Science Fair Project Encyclopedia
British Columbia, or simply B.C. (French: la Colombie-Britannique) is the westernmost of Canada's provinces. It was the sixth province to join the confederation of Canada (in 1871). As of 2004, the population was 4,168,123 (British Columbians).
Its capital is Victoria, at the southeast of Vancouver Island. Its most populous city is Vancouver, which is in the southwest corner of the mainland of Canada (the city is not on Vancouver Island). Other major cities include Surrey, Burnaby, Coquitlam, Richmond, Delta, and New Westminster in the Greater Vancouver Regional District (GVRD), Nanaimo on Vancouver Island, and Kelowna and Kamloops in the "Interior." Prince George is the major city nearest the centre of the province; however, a small town called Vanderhoof, 100 km to the west, is much nearer the geographic centre.
British Columbia is on the extreme west of Canada, on the Pacific coast. It is bound on the northwest by the U.S. state of Alaska, directly north by Yukon and the Northwest Territories, on the east by Alberta, and on the south by the states of Washington, Idaho, and Montana. The southern border of British Columbia was established by the 1846 Oregon Treaty.
The Canadian Rockies and the Inside Passage's fjords provide some of British Columbia's renowned and spectacular scenery, which forms the backdrop and context for a growing outdoor adventure and ecotourism industry. The Okanagan area is the premier wine-growing region in Canada and produces excellent ciders, but exports little of either drink. The small rural towns of Penticton, Oliver, and Osoyoos have some of the warmest summer climates in Canada and provide hospitality to visitors from around the world.
Much of Vancouver Island is covered by a temperate rain forest, one of a mere handful of such ecosystems in the world (notable others being on the Olympic Peninsula of Washington and in Chile. More northerly portions of the province's mainland have snowy, cold winters; however, southern portions and Vancouver Island are temperate in many places. Summer temperatures can be quite warm, even notably hot. There is more than one spot in British Columbia that has recorded peak summer temperatures of 110° F (44° C).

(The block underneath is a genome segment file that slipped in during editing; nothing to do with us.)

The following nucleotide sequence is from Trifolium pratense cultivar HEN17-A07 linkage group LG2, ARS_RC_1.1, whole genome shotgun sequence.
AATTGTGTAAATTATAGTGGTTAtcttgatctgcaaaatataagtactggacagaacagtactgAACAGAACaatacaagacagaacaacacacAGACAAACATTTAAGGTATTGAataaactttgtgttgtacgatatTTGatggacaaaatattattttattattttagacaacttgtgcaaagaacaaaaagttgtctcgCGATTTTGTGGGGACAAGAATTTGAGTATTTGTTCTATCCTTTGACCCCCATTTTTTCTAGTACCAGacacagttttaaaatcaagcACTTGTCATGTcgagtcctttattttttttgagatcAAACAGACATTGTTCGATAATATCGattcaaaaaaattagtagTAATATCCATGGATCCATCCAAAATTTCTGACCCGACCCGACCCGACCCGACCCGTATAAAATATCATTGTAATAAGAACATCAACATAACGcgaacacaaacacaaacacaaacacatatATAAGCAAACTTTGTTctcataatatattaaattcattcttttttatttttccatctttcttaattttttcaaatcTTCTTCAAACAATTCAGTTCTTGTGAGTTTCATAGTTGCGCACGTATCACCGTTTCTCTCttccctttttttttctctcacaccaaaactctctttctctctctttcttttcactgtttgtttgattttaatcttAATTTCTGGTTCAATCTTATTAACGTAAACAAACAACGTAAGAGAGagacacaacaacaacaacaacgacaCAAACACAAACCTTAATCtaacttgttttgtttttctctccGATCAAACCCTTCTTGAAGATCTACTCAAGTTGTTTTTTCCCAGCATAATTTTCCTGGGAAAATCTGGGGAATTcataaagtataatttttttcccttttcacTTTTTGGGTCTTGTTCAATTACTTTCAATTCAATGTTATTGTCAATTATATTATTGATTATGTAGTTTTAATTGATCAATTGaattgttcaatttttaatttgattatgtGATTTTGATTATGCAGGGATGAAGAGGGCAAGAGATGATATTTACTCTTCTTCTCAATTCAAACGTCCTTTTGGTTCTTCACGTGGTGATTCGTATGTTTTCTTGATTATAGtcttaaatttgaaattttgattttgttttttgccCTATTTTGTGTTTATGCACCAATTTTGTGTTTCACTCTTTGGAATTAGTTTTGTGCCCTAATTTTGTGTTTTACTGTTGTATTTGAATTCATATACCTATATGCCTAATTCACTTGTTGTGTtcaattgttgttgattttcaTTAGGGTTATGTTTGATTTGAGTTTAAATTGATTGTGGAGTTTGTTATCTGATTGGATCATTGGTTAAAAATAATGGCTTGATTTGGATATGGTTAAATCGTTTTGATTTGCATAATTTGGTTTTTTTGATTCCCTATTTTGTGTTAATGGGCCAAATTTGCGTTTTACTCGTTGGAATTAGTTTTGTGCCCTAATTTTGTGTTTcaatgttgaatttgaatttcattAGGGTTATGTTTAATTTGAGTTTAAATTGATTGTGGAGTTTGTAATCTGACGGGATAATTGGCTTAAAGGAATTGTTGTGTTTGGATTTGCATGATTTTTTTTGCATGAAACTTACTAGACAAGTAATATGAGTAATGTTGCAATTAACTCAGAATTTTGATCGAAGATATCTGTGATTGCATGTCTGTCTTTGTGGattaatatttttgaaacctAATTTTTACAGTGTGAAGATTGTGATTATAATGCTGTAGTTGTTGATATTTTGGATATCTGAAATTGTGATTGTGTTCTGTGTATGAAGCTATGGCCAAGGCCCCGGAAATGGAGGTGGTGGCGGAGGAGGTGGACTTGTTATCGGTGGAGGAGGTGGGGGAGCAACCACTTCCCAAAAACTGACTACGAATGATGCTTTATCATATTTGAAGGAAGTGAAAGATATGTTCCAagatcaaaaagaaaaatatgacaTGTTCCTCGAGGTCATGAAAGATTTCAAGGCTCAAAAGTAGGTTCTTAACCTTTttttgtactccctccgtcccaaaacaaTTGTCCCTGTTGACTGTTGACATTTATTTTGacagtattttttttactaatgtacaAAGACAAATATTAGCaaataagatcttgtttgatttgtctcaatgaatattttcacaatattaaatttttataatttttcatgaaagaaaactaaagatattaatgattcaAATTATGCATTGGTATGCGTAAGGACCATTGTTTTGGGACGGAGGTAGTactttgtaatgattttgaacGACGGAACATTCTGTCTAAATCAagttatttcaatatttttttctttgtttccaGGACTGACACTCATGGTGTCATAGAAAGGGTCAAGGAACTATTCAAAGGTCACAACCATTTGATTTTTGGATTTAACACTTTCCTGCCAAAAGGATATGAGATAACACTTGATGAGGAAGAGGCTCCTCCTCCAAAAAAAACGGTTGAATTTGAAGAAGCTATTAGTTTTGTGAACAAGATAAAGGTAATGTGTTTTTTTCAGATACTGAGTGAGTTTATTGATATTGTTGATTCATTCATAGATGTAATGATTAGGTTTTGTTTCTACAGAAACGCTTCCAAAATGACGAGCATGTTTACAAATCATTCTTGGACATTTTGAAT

British Columbia contains seven of Canada's national parks:
- Glacier National Park
- Gulf Islands National Park
- Gwaii Haanas National Park Reserve and Haida Heritage Site
- Kootenay National Park
- Mount Revelstoke National Park
- Pacific Rim National Park Reserve
- Yoho National Park
BC also contains a large network of provincial parks, run by BC Parks of the Ministry of Water, Land and Air Protection.
Given its varied mountainous terrain and its coasts, lakes, rivers, and forests, British Columbia has long been enjoyed for pursuits like hiking and camping, rock climbing and mountaineering, hunting and fishing.
Much of the province is wild or semi-wild, so that populations of very many mammalian species that have become rare in much of the United States still flourish in B.C. Watching animals of various sorts, including a very wide range of birds, has also long been popular. Bears (grizzly and black) live here, as do deer, elk, moose, caribou, big-horn sheep, mountain goats, coyotes, wolves, eagles, osprey, herons, Canada geese, swans, loons, hawks, owls, ravens, and many sorts of ducks. Smaller birds (robins, jays, grosbeaks, chickadees, etc.) also abound.
Cross-country and telemark skiing are much enjoyed, and in recent decades high-quality downhill skiing has been developed in the Coast Mountain range and the Rockies, as well as in the Southern Selkirk mountains. Snowboarding has mushroomed in popularity since the early 1990s. (The 2010 Winter Olympics will be held in the Whistler area of B.C.)
Water sports, both motorized and non-motorized, are enjoyed in many places. Sea kayaking opportunities abound on the B.C. coast with its fjords. Whitewater rafting and kayaking are popular on many inland rivers. Sailing is widely enjoyed.
In Vancouver and Victoria, opportunities for joggers and bicyclists have been developed. Cross-country bike touring has been popular since the ten-speed bike became available many years ago. Since the advent of more robust mountain bikes, trails in more rugged and wild places have been developed for them. Some of the province's retired rail beds have been converted and maintained for hiking, biking, and cross-country skiing.
Of course, British Columbians have not failed to enjoy all the common sports, like golf, tennis, soccer, hockey, softball, basketball, curling, and so on. Most communities of several thousand people or more have developed facilities for these (as, in some cases, have communities of even a few hundred).
BC has a 79-member elected Legislative Assembly. The members are currently elected by the First Past the Post system, but a Citizens' Assembly has recommended replacing this with a Single Transferable Vote system in 2009. A referendum in May 2005 will determine if this change goes ahead.